First day in Greece

On my first full day in Greece, I was soaked through at 2am, struggled up a mountain, hit a puncture, got chased by angry dogs, rode for two hours in the dark, and was abandoned in the night in a tiny Greek village... and it was absolutely brilliant.  

After crossing the border, I slept my first night at a campsite on a little penisula across the bay from Igoumenitsa. Pitching the hammock, the forecast looked clear, and the night sky and city lights across the water were beautiful, so I went without the rain tarp and slept under the stars. But I was in for a surprise.

I was not the only resident of the tree

At 2:17am I felt the first few drops of rain. I jumped out of my cocoon and quickly saved my electronics, then threw the rain tarp over the top of the hammock - but in about 60 seconds the rain went from nothing to a downpour! 

As I worked with the tarp fastenings, I was soaked through, my mac powerless to save me. But I had done enough: a check inside my little shelter confirmed my devices were bone dry, and after some quick work with a towel, my bed was dry enough too. I slipped out of my sodden clothes, wriggled back into my sleeping bag and slept soundly again. 

Sunrise after an interesting night

Rain is beautiful when it's not happening to you at 2am

The morning brought enough sunshine to dry the damp hammock, clothes and kit. I made breakfast and brewed turkish coffee. It's new to me, traditional, and perfect for bikepacking: needs nothing but water, coffee, camping stove and pot. Less welcome was the stray black cat that got into my lunch for the day and dragged the contents across the lawn, but hey, he needs to eat too. 

Alongside rain and cats, I was delayed further by the fact that the campsite had essentually gone into hibernation mode for the off-season: sorely needed water points, electricity and wifi had all been turned off or scaled back for the winter.

A bit of the day's climb

Though later than planned, I hit the road and the first serious climb of Greece in beautiful weather. It was a long way up but not too bad compared to Albania. As I reached the pass at the top, I looked behind and saw the Mediterranean and the city receding at the end of a valley lined by rocky hills and olive trees. Jesus Christ, I'm in Greece. I rushed down the other side, making good time at last...

Puncture! I felt my back tyre and groaned. My third of the trip. There was nothing for it but to fix it then and there: no bike shops for miles, and 40km still to go to my accomodation - the only reasonably priced spot on my route to Arta, and offering only a non-refundable booking.  

It was already the late afternoon; at this rate I would end up riding for hours in the dark, and thanks to the campsite my lights were not fully charged. I work as quickly as I can: off come the bungees, backpack, shoes and panniers; out comes the wheel. After long minutes of careful searching, I finally find the culprit - a piece of thorn almost too small to see!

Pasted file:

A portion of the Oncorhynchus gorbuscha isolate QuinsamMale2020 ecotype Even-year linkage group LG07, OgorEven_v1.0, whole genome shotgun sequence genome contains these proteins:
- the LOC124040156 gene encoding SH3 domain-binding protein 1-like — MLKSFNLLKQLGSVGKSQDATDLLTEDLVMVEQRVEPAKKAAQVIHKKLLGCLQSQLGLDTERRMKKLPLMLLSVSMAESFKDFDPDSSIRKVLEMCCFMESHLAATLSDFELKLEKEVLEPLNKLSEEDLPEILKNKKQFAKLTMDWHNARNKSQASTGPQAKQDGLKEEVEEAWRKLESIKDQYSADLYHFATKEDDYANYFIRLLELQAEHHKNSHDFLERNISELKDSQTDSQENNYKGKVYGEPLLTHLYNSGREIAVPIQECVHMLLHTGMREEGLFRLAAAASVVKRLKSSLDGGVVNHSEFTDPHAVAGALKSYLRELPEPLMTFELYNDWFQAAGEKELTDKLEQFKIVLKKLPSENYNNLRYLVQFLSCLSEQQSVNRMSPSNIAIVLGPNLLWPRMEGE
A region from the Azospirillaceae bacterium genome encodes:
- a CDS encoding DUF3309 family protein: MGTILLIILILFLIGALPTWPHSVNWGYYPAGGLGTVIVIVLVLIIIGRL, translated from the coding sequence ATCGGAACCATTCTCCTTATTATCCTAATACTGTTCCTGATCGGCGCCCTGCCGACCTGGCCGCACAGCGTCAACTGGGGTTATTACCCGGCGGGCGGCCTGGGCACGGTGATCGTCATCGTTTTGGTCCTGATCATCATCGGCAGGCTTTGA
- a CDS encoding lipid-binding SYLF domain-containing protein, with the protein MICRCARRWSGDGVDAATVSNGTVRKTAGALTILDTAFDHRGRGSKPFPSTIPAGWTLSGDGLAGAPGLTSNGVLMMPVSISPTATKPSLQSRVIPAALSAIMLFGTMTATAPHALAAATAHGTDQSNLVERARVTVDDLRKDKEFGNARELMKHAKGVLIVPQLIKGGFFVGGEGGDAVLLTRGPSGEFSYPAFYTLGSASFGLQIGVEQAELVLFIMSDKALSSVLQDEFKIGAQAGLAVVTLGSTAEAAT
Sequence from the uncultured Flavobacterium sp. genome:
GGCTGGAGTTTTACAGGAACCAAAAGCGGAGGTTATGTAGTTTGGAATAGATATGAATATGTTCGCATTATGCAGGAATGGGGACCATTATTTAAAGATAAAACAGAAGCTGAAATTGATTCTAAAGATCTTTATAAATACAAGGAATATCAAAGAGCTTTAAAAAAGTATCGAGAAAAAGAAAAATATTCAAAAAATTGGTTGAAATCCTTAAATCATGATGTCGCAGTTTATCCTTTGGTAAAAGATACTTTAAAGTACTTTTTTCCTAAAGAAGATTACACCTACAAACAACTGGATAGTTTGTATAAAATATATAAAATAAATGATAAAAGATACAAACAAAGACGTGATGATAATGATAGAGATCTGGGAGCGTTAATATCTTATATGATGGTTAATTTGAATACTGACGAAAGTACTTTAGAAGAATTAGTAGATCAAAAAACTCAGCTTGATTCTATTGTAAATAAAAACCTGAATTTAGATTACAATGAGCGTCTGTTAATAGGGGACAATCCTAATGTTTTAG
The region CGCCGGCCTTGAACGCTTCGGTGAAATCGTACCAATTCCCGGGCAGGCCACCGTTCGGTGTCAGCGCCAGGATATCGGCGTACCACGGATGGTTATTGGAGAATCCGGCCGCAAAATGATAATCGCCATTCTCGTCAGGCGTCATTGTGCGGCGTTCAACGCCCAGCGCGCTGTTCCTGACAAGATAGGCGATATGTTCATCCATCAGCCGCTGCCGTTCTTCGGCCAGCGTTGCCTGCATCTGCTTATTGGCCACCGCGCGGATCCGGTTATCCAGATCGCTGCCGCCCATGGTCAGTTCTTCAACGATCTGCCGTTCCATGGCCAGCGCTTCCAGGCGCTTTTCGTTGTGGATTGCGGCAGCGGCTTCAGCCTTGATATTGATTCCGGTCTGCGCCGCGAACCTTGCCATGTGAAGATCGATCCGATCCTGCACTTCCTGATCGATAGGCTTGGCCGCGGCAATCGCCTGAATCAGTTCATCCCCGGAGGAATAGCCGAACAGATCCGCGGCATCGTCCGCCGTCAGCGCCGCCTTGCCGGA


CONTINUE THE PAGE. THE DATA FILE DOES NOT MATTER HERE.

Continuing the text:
There's a prize if you can see it

The culprit

The spare tube goes in and the tyre holds pressure. Fixed. But I'm starving, and by the time I've loaded up the bike again and eaten something, the sun has set. 

The roads are totally empty to begin with and to conserve battery, I get by as far as I can with minimal use of my lights, but it quickly becomes unsafe to do so as the road gets busier and tips into a fast descent. With lorries passing close, I start to worry that I may have to let the money go down the drain and spend another night in my hammock; to make matters worse, I encounter several dogs who appear suddenly, snarl and chase me down the street, often coming very close. I'm sure the odds are low, but you always wonder if you're going to feel jaws catch on your leg, and you have to hold your course: there certainly is a real risk from swerving in surprise.

Downhill in the night

Time for a new plan: I can't risk my batteries running out - I must stop to find charging points. Here, I am lucky. Just after starting to look, I come to a junction where there is a little café-bar. It's warm inside; old Greek men sit, drink coffee, smoke, and talk with the owner, who fortunately speaks a little english. I ask for a souvlaki halloumi, plug in my lights, and rest gratefully. On a big TV, there is a Greek gameshow featuring a beautiful presenter in high heels whose only job seems to be to touch large orange rectangles on a wall - although they do then change colour with a satisfying chime. The old men ask about my bike and my travels, and the owner translates as best he can. I ask for Greek tea, hoping to try a local variety; he duly brings me Green tea.